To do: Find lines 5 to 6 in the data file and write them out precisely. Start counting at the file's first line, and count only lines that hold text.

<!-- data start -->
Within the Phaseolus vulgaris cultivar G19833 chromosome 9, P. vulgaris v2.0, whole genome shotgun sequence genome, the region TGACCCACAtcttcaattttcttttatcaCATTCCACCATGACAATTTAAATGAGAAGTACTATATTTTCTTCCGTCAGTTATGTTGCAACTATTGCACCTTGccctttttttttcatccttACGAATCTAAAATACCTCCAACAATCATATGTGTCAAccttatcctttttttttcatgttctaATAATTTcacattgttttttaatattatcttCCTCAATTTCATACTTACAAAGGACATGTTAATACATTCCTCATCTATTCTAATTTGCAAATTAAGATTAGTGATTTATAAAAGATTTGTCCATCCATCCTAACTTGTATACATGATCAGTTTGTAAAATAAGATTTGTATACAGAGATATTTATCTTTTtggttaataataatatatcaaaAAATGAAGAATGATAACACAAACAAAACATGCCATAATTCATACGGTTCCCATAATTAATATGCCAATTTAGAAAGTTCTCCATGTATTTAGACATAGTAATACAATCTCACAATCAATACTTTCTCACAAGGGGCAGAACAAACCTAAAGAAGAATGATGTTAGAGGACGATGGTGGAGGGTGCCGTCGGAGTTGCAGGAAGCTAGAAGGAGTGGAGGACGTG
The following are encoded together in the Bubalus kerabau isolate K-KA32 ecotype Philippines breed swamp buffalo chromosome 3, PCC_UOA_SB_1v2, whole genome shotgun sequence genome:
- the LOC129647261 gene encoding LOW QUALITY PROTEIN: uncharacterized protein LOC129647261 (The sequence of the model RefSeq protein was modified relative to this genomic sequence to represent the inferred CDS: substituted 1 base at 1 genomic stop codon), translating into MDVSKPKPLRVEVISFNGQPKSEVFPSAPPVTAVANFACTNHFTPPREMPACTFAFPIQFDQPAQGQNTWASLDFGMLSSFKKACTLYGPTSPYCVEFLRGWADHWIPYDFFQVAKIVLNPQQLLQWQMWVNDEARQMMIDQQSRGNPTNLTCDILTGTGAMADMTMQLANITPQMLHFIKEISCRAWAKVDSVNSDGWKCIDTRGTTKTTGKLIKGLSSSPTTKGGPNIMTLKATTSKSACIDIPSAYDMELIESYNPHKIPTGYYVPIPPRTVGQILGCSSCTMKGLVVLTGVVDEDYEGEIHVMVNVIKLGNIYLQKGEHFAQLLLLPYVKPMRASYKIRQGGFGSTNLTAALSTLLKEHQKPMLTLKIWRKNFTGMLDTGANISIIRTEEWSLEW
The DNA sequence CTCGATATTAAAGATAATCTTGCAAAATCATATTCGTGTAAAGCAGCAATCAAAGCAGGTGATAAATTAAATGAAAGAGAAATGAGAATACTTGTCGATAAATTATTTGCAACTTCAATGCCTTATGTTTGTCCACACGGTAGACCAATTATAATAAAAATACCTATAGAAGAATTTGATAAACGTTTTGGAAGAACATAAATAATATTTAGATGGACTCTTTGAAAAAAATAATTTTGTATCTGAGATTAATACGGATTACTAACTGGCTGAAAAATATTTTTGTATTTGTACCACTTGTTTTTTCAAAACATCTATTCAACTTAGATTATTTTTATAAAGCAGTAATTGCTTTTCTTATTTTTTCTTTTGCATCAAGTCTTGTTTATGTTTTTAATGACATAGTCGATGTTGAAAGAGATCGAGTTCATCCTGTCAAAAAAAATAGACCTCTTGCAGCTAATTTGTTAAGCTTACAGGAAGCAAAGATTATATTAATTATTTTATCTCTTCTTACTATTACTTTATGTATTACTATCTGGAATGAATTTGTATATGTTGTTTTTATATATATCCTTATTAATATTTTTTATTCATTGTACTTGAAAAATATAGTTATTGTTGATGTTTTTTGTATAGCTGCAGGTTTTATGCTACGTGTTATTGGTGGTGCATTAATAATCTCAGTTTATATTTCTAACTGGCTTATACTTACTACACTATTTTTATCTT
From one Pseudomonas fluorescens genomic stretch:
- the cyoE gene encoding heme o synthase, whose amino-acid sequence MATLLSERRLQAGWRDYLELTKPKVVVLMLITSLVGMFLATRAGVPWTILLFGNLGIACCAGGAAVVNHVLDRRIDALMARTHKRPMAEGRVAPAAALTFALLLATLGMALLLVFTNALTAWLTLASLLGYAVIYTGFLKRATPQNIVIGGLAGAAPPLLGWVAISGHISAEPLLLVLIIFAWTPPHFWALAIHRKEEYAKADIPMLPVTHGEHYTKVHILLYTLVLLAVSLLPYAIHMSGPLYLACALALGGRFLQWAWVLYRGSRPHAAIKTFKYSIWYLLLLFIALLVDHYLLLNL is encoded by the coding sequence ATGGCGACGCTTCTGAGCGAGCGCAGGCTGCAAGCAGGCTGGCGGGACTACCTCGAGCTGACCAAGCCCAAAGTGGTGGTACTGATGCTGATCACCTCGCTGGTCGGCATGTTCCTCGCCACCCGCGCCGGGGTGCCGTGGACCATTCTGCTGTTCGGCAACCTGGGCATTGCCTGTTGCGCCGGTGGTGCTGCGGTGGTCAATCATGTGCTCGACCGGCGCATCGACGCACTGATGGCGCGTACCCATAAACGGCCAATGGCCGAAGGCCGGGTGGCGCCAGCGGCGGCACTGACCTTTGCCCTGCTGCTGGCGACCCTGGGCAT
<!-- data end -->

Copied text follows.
From one Pseudomonas fluorescens genomic stretch:
- the cyoE gene encoding heme o synthase, whose amino-acid sequence MATLLSERRLQAGWRDYLELTKPKVVVLMLITSLVGMFLATRAGVPWTILLFGNLGIACCAGGAAVVNHVLDRRIDALMARTHKRPMAEGRVAPAAALTFALLLATLGMALLLVFTNALTAWLTLASLLGYAVIYTGFLKRATPQNIVIGGLAGAAPPLLGWVAISGHISAEPLLLVLIIFAWTPPHFWALAIHRKEEYAKADIPMLPVTHGEHYTKVHILLYTLVLLAVSLLPYAIHMSGPLYLACALALGGRFLQWAWVLYRGSRPHAAIKTFKYSIWYLLLLFIALLVDHYLLLNL is encoded by the coding sequence ATGGCGACGCTTCTGAGCGAGCGCAGGCTGCAAGCAGGCTGGCGGGACTACCTCGAGCTGACCAAGCCCAAAGTGGTGGTACTGATGCTGATCACCTCGCTGGTCGGCATGTTCCTCGCCACCCGCGCCGGGGTGCCGTGGACCATTCTGCTGTTCGGCAACCTGGGCATTGCCTGTTGCGCCGGTGGTGCTGCGGTGGTCAATCATGTGCTCGACCGGCGCATCGACGCACTGATGGCGCGTACCCATAAACGGCCAATGGCCGAAGGCCGGGTGGCGCCAGCGGCGGCACTGACCTTTGCCCTGCTGCTGGCGACCCTGGGCAT